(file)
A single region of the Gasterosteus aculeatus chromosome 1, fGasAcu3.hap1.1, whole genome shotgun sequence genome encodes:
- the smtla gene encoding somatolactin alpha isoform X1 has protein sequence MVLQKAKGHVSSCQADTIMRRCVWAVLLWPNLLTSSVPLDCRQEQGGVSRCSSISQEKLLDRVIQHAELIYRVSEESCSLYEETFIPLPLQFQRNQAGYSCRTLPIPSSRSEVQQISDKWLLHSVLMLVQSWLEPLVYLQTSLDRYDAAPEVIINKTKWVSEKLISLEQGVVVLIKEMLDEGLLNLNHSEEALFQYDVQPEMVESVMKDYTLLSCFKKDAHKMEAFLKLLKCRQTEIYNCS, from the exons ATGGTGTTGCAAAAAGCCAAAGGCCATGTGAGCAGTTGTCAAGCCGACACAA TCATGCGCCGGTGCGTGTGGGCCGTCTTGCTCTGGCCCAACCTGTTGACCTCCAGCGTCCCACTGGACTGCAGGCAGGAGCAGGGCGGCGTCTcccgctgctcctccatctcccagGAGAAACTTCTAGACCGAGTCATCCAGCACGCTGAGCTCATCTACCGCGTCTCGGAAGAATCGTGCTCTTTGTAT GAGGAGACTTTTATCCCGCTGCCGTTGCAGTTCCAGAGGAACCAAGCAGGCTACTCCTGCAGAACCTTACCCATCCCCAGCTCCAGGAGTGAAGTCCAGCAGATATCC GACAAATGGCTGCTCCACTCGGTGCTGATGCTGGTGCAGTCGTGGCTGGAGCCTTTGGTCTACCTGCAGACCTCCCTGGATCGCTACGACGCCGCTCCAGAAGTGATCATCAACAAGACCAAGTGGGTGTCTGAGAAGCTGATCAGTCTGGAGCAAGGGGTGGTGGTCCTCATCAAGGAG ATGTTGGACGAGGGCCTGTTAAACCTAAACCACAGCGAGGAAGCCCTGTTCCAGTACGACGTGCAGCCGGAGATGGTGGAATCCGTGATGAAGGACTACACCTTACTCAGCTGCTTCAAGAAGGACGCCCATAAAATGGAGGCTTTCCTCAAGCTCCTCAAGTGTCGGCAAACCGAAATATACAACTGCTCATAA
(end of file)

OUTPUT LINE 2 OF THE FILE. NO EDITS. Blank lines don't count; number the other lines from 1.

- the smtla gene encoding somatolactin alpha isoform X1 has protein sequence MVLQKAKGHVSSCQADTIMRRCVWAVLLWPNLLTSSVPLDCRQEQGGVSRCSSISQEKLLDRVIQHAELIYRVSEESCSLYEETFIPLPLQFQRNQAGYSCRTLPIPSSRSEVQQISDKWLLHSVLMLVQSWLEPLVYLQTSLDRYDAAPEVIINKTKWVSEKLISLEQGVVVLIKEMLDEGLLNLNHSEEALFQYDVQPEMVESVMKDYTLLSCFKKDAHKMEAFLKLLKCRQTEIYNCS, from the exons ATGGTGTTGCAAAAAGCCAAAGGCCATGTGAGCAGTTGTCAAGCCGACACAA TCATGCGCCGGTGCGTGTGGGCCGTCTTGCTCTGGCCCAACCTGTTGACCTCCAGCGTCCCACTGGACTGCAGGCAGGAGCAGGGCGGCGTCTcccgctgctcctccatctcccagGAGAAACTTCTAGACCGAGTCATCCAGCACGCTGAGCTCATCTACCGCGTCTCGGAAGAATCGTGCTCTTTGTAT GAGGAGACTTTTATCCCGCTGCCGTTGCAGTTCCAGAGGAACCAAGCAGGCTACTCCTGCAGAACCTTACCCATCCCCAGCTCCAGGAGTGAAGTCCAGCAGATATCC GACAAATGGCTGCTCCACTCGGTGCTGATGCTGGTGCAGTCGTGGCTGGAGCCTTTGGTCTACCTGCAGACCTCCCTGGATCGCTACGACGCCGCTCCAGAAGTGATCATCAACAAGACCAAGTGGGTGTCTGAGAAGCTGATCAGTCTGGAGCAAGGGGTGGTGGTCCTCATCAAGGAG ATGTTGGACGAGGGCCTGTTAAACCTAAACCACAGCGAGGAAGCCCTGTTCCAGTACGACGTGCAGCCGGAGATGGTGGAATCCGTGATGAAGGACTACACCTTACTCAGCTGCTTCAAGAAGGACGCCCATAAAATGGAGGCTTTCCTCAAGCTCCTCAAGTGTCGGCAAACCGAAATATACAACTGCTCATAA